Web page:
A federal judge in Texas awarded whistleblower Josh Harman $199 million, 30 percent of the total $663 million judgement against Trinity Industries, a guardrail manufacturer. Harman alleged in his False Claims Act case that Trinity modified the guardrails it had sold to the federal government for use on federal highways without disclosing those modifications, as required. Harman also said that Trinity failed to properly test those modified units, known as ET-Plus guardrails.
Last year, a federal jury in Texas said that Trinity owed the government $175 million in damages. Federal Judge Rodney Gilstrap agreed. This week, the judge also tripled that award to $525 million and then added a civil penalty of $138 million — $8,250 for each of the 16,711 false certifications Trinity made to the federal government. The judge then awarded Harman a full 30 percent of the recovery — citing the fact that “the government opted not to participate in the trial of this case and left the full burden of prosecuting this qui tam case to Joshua Harman.” He also awarded Harman $19 million in attorneys fees and costs.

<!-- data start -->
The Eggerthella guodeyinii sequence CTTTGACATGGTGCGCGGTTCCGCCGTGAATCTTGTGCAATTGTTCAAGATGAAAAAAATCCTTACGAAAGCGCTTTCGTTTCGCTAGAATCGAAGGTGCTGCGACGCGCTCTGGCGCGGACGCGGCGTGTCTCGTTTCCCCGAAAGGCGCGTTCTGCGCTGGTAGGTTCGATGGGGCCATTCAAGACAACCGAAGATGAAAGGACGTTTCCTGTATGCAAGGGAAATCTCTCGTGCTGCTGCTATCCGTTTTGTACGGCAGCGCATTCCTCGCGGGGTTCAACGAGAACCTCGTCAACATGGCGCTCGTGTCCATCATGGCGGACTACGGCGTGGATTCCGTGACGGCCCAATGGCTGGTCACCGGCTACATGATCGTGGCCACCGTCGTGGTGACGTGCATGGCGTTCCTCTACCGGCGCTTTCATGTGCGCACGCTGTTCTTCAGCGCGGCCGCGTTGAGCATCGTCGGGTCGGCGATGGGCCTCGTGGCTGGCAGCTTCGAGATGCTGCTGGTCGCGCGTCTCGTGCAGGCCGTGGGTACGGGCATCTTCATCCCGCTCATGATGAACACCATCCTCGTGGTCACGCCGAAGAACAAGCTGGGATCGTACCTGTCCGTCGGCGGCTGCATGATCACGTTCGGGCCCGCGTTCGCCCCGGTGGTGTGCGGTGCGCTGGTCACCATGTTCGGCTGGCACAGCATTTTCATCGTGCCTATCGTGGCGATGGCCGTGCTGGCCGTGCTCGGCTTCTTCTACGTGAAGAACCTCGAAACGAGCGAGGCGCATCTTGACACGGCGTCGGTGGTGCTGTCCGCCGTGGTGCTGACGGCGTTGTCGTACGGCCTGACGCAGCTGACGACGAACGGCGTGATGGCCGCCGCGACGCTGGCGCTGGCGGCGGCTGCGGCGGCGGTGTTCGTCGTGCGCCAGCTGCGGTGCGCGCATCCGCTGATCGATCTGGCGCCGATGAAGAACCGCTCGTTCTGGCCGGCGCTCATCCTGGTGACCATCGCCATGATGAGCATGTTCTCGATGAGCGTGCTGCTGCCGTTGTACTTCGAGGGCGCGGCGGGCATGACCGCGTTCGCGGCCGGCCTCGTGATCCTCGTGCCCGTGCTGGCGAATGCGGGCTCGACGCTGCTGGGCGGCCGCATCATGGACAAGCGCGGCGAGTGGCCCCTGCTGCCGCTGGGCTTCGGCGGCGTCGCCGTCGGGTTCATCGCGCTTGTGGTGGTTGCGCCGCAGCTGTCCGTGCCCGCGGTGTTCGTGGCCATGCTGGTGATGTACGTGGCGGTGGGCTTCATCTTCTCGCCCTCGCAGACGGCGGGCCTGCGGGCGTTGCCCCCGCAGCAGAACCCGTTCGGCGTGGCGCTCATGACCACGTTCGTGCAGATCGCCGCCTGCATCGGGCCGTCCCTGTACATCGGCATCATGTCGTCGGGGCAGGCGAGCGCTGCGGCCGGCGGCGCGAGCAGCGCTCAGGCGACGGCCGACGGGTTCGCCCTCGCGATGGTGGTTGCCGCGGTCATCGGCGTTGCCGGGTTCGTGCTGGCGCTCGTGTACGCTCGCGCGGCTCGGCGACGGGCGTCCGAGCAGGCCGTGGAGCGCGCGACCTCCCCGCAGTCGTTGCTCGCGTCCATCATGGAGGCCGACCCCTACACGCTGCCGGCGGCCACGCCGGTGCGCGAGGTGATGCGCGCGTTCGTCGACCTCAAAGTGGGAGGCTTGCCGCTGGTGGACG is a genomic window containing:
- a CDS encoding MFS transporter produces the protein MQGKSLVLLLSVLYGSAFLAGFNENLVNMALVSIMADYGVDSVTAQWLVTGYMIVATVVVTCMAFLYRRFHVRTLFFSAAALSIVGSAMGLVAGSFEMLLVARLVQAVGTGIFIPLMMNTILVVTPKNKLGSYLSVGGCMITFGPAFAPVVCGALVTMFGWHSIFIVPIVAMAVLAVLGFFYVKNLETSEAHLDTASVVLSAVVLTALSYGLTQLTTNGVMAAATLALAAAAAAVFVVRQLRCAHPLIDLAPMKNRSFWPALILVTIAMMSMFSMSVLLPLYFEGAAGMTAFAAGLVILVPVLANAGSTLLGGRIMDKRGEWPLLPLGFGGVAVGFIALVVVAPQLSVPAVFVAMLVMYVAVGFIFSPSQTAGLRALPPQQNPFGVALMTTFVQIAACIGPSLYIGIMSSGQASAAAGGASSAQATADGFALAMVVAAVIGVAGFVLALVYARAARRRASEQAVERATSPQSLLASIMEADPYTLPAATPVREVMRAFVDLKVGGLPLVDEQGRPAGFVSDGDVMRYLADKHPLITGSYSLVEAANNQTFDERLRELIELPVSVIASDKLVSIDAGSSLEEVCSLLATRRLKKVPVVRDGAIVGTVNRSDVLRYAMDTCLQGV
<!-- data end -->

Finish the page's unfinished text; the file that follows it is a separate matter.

“If a vehicle strikes the modified ET-Plus, the modified internal dimensions of the ET-Plus can cause the guardrail to lock in the throat of the unit, thereby causing the unit to malfunction, creating a hazard to the occupants of the vehicle and others. Several recent accidents involving the modified ET-Plus units have resulted in serious injuries and fatalities when the ET-Plus units malfunctioned.” Harman stated in Court papers.
Jeffrey Newman represents whistleblowers but not Mr. Harman